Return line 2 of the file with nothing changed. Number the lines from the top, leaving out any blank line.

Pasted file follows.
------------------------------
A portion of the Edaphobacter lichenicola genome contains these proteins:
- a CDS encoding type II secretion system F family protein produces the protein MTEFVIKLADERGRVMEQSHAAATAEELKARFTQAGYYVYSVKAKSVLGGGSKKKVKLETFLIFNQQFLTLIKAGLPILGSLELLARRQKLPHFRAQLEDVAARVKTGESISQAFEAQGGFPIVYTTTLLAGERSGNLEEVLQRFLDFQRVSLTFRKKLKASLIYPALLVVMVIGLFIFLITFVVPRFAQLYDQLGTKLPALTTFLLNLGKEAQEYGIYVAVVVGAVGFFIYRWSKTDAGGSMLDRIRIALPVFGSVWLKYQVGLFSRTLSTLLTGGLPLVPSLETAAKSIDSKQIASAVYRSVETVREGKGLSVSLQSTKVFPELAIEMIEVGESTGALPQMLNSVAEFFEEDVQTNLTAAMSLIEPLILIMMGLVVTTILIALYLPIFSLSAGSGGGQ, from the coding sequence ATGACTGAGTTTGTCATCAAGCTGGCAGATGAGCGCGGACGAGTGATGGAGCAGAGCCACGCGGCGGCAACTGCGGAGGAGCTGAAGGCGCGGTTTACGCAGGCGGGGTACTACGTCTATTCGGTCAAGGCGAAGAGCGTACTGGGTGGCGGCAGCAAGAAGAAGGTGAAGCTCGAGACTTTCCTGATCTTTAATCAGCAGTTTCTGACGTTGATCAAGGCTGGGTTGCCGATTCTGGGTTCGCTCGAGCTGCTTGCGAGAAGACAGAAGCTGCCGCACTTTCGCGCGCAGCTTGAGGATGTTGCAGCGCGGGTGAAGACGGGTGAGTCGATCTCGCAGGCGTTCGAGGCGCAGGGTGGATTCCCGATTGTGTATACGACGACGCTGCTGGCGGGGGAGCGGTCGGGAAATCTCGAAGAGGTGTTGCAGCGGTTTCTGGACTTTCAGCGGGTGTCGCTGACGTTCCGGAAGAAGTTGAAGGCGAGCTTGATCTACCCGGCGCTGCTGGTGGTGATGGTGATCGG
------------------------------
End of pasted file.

- a CDS encoding type II secretion system F family protein produces the protein MTEFVIKLADERGRVMEQSHAAATAEELKARFTQAGYYVYSVKAKSVLGGGSKKKVKLETFLIFNQQFLTLIKAGLPILGSLELLARRQKLPHFRAQLEDVAARVKTGESISQAFEAQGGFPIVYTTTLLAGERSGNLEEVLQRFLDFQRVSLTFRKKLKASLIYPALLVVMVIGLFIFLITFVVPRFAQLYDQLGTKLPALTTFLLNLGKEAQEYGIYVAVVVGAVGFFIYRWSKTDAGGSMLDRIRIALPVFGSVWLKYQVGLFSRTLSTLLTGGLPLVPSLETAAKSIDSKQIASAVYRSVETVREGKGLSVSLQSTKVFPELAIEMIEVGESTGALPQMLNSVAEFFEEDVQTNLTAAMSLIEPLILIMMGLVVTTILIALYLPIFSLSAGSGGGQ, from the coding sequence ATGACTGAGTTTGTCATCAAGCTGGCAGATGAGCGCGGACGAGTGATGGAGCAGAGCCACGCGGCGGCAACTGCGGAGGAGCTGAAGGCGCGGTTTACGCAGGCGGGGTACTACGTCTATTCGGTCAAGGCGAAGAGCGTACTGGGTGGCGGCAGCAAGAAGAAGGTGAAGCTCGAGACTTTCCTGATCTTTAATCAGCAGTTTCTGACGTTGATCAAGGCTGGGTTGCCGATTCTGGGTTCGCTCGAGCTGCTTGCGAGAAGACAGAAGCTGCCGCACTTTCGCGCGCAGCTTGAGGATGTTGCAGCGCGGGTGAAGACGGGTGAGTCGATCTCGCAGGCGTTCGAGGCGCAGGGTGGATTCCCGATTGTGTATACGACGACGCTGCTGGCGGGGGAGCGGTCGGGAAATCTCGAAGAGGTGTTGCAGCGGTTTCTGGACTTTCAGCGGGTGTCGCTGACGTTCCGGAAGAAGTTGAAGGCGAGCTTGATCTACCCGGCGCTGCTGGTGGTGATGGTGATCGG